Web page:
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I'm experimenting with WCF RESTful web services and I'm having a problem with Auto-Implemented properties.

I have a class called DeviceDescriptor, defined as follows:

public class DeviceDescriptor
{
    public string DeviceId { get; set; }
    public string DisplayName { get; set; }
}

I have a RESTful WCF service that is supposed to return a List of DeviceDescriptors - here's my service contract:

[ServiceContract]
public interface IChooser
{
[WebGet(UriTemplate="/Chooser/RegisteredDevices")]
[OperationContract]
List<DeviceDescriptor> RegisteredDevices();

[WebGet(UriTemplate = "/Chooser/Ping")]
[OperationContract]
string Ping();
}

Well, it sort of works, except that in the XML output, the property names don't come out right, it looks like the serializer is using the "unutterable names" of the auto-generated backing fields instead of the property names. My output comes out like this:

<DeviceDescriptor>
  <_x003C_DeviceId_x003E_k__BackingField>Pipe.Dome</_x003C_DeviceId_x003E_k__BackingField> 
  <_x003C_DisplayName_x003E_k__BackingField>Pipe diagnostic tool</_x003C_DisplayName_x003E_k__BackingField> 
</DeviceDescriptor>

So, is there a way out of this? Why doesn;t WCF use the property names?

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The StackOverflow paradox: I just earned the 'popular question' badge for this item, yet there is only one upvote. –  Tim Long Aug 5 '11 at 13:36

2 Answers 2

up vote 4 down vote accepted

It uses reflection to get them IIRC, if you want more control you should try to use a DataContract, it allows you to specify the exact names (using [DataMember(Name = "DeviceID")]). See also the documentation on DataMemberAttribute

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That did it. I had to put a [DataContract] attribute on the class and then [DataMember(Name="xxx")] attributes on the properties, shazamm. It's a bit smelly though. I wonder why WCF finds the supposedly-private auto-implemented backing fields and uses them instead of the public property names? The C# compiler must be doing some dodgy code generation. –  Tim Long Sep 26 '09 at 20:00
    
As I said, it probably uses reflection to get the location where the property value is stored, not the name of the property itself; but I'm no expert on WCF, so you should maybe ask a question how WCF actually discovers the names ;) –  Anteru Sep 26 '09 at 20:25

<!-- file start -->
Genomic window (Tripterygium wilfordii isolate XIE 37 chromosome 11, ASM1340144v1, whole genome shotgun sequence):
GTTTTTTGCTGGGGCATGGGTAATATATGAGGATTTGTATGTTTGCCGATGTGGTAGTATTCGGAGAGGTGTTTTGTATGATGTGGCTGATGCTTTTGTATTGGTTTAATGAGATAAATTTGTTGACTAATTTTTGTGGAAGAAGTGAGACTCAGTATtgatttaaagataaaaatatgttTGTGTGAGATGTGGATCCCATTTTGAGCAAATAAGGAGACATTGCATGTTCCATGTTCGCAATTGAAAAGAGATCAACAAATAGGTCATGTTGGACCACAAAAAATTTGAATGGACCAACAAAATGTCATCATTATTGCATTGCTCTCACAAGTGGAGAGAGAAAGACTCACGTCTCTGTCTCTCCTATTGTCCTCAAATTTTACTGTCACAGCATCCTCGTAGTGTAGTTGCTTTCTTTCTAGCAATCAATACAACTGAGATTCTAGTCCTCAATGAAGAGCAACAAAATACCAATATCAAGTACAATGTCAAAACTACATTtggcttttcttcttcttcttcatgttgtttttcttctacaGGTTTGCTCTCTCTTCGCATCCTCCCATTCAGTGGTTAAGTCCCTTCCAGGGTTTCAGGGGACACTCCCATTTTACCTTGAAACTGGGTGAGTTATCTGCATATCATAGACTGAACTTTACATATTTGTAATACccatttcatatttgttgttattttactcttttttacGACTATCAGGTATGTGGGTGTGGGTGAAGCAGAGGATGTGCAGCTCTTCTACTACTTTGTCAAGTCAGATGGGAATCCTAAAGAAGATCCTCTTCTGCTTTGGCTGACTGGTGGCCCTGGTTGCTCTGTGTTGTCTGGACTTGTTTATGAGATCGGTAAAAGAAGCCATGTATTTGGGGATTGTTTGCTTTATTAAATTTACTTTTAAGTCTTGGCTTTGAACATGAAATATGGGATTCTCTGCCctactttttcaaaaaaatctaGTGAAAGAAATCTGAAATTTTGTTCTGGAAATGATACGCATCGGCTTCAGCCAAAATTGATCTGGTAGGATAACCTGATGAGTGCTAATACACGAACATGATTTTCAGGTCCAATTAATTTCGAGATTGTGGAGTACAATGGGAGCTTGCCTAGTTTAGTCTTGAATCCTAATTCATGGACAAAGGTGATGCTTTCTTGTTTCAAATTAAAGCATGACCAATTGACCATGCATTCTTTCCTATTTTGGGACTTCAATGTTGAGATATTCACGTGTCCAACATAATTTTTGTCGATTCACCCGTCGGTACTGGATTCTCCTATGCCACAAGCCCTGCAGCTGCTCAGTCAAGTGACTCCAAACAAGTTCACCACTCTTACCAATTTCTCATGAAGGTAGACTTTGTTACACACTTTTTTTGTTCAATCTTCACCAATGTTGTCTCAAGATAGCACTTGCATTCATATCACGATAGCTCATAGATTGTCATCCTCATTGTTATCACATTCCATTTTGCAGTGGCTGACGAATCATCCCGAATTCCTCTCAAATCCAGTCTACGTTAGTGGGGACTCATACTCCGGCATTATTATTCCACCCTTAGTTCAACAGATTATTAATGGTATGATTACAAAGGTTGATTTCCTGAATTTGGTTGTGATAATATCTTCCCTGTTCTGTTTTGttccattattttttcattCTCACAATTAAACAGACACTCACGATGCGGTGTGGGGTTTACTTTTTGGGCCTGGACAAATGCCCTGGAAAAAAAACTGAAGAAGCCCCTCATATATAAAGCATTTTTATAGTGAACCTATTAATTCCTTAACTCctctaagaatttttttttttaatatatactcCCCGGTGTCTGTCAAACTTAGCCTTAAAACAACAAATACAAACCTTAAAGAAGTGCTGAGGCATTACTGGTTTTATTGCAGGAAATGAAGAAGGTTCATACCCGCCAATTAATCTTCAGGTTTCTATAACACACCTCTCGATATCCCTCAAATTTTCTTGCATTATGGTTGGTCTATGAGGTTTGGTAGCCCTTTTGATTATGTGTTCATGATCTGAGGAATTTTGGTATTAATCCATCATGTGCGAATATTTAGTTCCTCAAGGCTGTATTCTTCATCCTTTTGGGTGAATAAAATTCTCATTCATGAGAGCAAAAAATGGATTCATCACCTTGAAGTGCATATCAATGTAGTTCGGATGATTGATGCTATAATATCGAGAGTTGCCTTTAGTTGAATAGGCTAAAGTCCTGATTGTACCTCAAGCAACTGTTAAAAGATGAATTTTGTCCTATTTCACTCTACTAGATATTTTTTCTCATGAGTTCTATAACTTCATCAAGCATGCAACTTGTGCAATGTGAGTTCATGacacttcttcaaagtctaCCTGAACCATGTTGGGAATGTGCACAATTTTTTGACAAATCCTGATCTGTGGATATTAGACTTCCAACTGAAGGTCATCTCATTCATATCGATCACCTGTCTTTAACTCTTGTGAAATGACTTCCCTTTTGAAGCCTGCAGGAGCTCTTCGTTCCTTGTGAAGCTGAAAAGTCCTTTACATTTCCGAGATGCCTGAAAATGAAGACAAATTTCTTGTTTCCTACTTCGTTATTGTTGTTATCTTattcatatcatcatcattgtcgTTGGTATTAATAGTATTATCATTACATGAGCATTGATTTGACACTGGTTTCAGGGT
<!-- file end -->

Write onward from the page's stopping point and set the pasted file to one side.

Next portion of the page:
(you've fully answered the main question; but to follow up on the comments I touch briefly on those points below) –  Marc Gravell Sep 26 '09 at 21:17

To add some detail to the question you ask in the comments... in the good old (3.0) days WCF/DataContractSerializer was pretty strict. If your type wasn't explicitly marked as a [DataContract] (or IXmlSerializable for fallback) then it wouldn't serialize. It used the members marked as [DataMember], using the explicit name on the attribute if specified, or the member-name otherwise. Life was good.

More recently, the code was changed allowing "regular" types to be serialized - meaning: those without data-contracts. It does this using the same approach as BinaryFormatter uses - i.e. it works at the field-level. This is IMO bad:

  • fields are the implementation, not the contract
  • it is brittle if you change... anything!
  • it doesn't hold much water against obfuscation
  • something as innocent as switch to/from an auto-prop break it (auto-props have truly bizarre field names, that can't be emulated in regular C#)

I know why this was tempting (to allow WCF to transport arbitrary types), but every sinew in my body says this was a net loss. It is much better to make people use the right tools (data-contracts) than it is to let their broken classes work. In the original 3.0, there would have been an exception thrown telling you how to fix this correctly: mark it as a [DataContract] and tell it which [DataMember]s you want to serialize.

See also: Obfuscation, serialization and automatically implemented properties

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I have to agree with you -- not only is this change bad in practice but "feels" wrong as it goes against the opt-in philosophy that has been present for so long. –  Tuzo Sep 28 '09 at 5:58

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